The Man Who Owns the Internet
|9:21:23 PM, Sunday, January 23, 2011|
“Kevin Ham is the most powerful dotcom mogul you've never heard of, reports Business 2.0 Magazine. Here's how the master of Web domains built a $300 million empire.
Kevin Ham leans forward, sits up tall, closes his eyes, and begins to type -- into the air. He's seated along the rear wall of a packed ballroom in Las Vegas's Venetian Hotel. Up front, an auctioneer is running through a list of Internet domain names, building excitement the same way he might if vintage cars were on the block.
As names come up that interest Ham, he occasionally air-types. It's the ultimate gut check. Is the name one that people might enter directly into their Web browser, bypassing the search engine box entirely, as Ham wants? Is it better in plural or singular form? If it's a typo, is it a mistake a lot of people would make? Or does the name, like a stunning beachfront property, just feel like a winner?
When Ham wants a domain, he leans over and quietly instructs an associate to bid on his behalf. He likes wedding names, so his guy lifts the white paddle and snags Weddingcatering.com for $10,000. Greeting.com is not nearly as good as the plural Greetings.com, but Ham grabs it anyway, for $350,000.
Ham is a devout Christian, and he spends $31,000 to add Christianrock.com to his collection, which already includes God.com and Satan.com. When it's all over, Ham strolls to the table near the exit and writes a check for $650,000. It's a cheap afternoon…”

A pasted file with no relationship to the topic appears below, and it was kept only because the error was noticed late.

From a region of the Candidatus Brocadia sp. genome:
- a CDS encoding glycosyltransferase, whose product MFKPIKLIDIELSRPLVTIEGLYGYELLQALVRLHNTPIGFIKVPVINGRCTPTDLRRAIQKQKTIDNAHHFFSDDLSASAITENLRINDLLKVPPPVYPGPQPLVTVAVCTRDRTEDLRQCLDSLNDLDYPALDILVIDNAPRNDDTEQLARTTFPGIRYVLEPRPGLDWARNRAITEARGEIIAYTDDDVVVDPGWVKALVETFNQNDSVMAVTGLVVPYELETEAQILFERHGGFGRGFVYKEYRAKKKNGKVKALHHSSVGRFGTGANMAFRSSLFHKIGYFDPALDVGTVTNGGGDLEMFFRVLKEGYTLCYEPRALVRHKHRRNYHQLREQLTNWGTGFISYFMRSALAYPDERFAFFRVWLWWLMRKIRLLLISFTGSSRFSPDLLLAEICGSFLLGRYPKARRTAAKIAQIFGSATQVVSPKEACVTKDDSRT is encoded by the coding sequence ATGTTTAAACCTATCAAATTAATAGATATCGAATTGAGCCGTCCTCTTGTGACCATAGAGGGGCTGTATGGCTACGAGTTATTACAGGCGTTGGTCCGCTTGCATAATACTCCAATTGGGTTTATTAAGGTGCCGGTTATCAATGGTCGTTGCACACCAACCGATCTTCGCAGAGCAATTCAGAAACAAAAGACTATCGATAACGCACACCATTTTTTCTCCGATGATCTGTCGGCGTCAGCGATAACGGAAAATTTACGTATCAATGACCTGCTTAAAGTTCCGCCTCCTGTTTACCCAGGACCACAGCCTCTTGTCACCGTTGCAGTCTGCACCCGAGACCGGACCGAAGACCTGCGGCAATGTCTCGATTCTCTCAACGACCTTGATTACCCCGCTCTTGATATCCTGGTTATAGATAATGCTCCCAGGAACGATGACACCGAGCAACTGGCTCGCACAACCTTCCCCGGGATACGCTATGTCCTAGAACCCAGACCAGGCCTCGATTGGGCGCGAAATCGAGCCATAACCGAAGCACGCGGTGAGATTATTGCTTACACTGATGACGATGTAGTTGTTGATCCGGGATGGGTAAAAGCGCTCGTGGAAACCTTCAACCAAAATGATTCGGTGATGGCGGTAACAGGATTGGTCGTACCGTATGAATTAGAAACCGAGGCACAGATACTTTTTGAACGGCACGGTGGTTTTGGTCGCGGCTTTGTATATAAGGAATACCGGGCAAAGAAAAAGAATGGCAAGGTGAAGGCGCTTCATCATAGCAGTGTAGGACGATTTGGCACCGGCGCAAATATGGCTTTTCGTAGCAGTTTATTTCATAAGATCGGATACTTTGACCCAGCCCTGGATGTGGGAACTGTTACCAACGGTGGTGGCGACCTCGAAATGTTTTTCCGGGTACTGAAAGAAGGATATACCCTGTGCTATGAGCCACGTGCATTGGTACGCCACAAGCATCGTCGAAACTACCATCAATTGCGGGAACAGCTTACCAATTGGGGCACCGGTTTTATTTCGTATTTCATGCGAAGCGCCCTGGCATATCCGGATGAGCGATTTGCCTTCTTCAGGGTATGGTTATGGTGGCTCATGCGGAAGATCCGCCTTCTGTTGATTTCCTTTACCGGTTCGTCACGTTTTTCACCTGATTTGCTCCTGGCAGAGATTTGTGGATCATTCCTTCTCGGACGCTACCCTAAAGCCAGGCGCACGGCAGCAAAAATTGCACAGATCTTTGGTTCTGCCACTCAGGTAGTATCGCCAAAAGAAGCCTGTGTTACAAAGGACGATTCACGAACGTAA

-- This guy can make domain shopping real hell, but one must also admire the business savvy.
Full-Arm Louis Vuitton Tattoo
|9:04:25 PM, Sunday, January 23, 2011|
-- No comment.
Best Burn Out Ever
|9:11:45 PM, Saturday, January 22, 2011|
-- EVER. Skip ahead to 6:38 for the good stuff. Lots of one wheel wonders.
Ricky Gervais Golden Globes 2011
|4:17:30 PM, Saturday, January 22, 2011|
-- I know I know, old news, but someone actually asked me for a clip like this the other day, so here it is. I love Ricky Gervais, he turned another bullshit award show into a roast and Hollywood hates him right now and probably will for awhile still...haha Watch all the best jabs here and if you think he went too far, please keep this quote by him, made before the show, in mind when you watch it and be glad he did not go with his original idea for the intro as per his interview with Conan:
"Gervais, a 2004 Golden Globe winner for starring in the original British version of "The Office," promises he'll never host the Globes again.
"You know I said that last time," he replied. "I mean, who knows? I want to do either such a bad job I'm not invited back, or such a good job that I don't want to do it again."
The Egg in the Middle of City by Ali Erturk
|3:00:28 PM, Saturday, January 22, 2011|
PROMISES, PROMISES: Scrutiny of Afghan No-Bid Deal
|2:58:31 PM, Saturday, January 22, 2011|